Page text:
Stinnette attributed that delay to the limitations the towns staff is facing amid a pandemic and the various projects now on the table, like the nutrient credit ides on the Aberdeen property. The election of three new council members in June also has set the council back a few months as it works to bring those three up to speed, Stinnette said.
Still, Stinnette said town leaders need to make some “conscious, prioritization decisions” and that those decisions should be discussed in greater detail during the FY 2022 budget talks.
“You can’t stop doing the business of the town to do the Novak report or the police report—it’s going to take a period of time,” he said.
Greenly also said the Town Council and staff has talked through many of the recommendations. He noted that they’re still moving forward, but the Town Council has not done a good enough job in informing taxpayers how much money it will cost the town to implement them.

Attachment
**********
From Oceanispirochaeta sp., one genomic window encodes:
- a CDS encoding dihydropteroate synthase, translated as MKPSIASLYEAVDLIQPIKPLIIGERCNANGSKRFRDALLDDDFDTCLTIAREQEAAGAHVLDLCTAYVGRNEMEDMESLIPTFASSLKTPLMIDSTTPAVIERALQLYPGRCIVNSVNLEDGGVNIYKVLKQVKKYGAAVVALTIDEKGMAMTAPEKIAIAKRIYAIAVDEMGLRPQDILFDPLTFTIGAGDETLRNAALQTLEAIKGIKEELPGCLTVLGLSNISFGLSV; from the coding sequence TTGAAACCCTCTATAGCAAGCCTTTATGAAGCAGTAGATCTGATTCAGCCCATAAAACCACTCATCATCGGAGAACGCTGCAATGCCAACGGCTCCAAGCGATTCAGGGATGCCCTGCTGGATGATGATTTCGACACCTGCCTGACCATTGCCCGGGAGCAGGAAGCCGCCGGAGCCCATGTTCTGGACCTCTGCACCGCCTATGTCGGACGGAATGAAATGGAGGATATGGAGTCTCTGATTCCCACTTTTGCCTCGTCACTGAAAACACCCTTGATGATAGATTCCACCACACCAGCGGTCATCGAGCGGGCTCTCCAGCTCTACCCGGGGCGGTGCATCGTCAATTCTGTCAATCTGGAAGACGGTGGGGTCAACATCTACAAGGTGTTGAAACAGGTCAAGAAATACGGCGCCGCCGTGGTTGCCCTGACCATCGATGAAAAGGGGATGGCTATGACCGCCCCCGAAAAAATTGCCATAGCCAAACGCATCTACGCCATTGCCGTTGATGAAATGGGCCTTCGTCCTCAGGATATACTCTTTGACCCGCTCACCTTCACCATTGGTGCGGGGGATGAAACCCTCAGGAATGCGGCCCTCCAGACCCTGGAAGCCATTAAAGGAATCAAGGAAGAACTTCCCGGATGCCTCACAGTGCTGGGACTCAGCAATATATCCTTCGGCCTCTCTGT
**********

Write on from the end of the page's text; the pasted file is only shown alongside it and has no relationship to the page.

“I think everybody is in agreement,” he said about the drive among council members to implement the recommendations. “It’s going to come down to dollars and cents.”
The Wilson Elser Recommendations: Where They Stand
McAlister said her department has accomplished nine of the Wilson Elser law firm’s 13 recommendations, or is in the process of doing so.
Some have even been set into motion by an October 2018 Town Council vote to approve the spending of $235,300. That money was set aside to hire a deputy chief and accreditation manager, pay consultants from the Virginia Association of the Chiefs of Police to review the department’s General Orders Manual and implement policy changes, purchase a subscription to Lexipol to update the Department’s policy manual, purchase heavy-duty lockers for officers and purchase ammunition.
The town also has also hired a police operations commander, implemented a recurring 12-month training program for officers, audited the headquarters building and continues to perform frequent audits of critical tasks.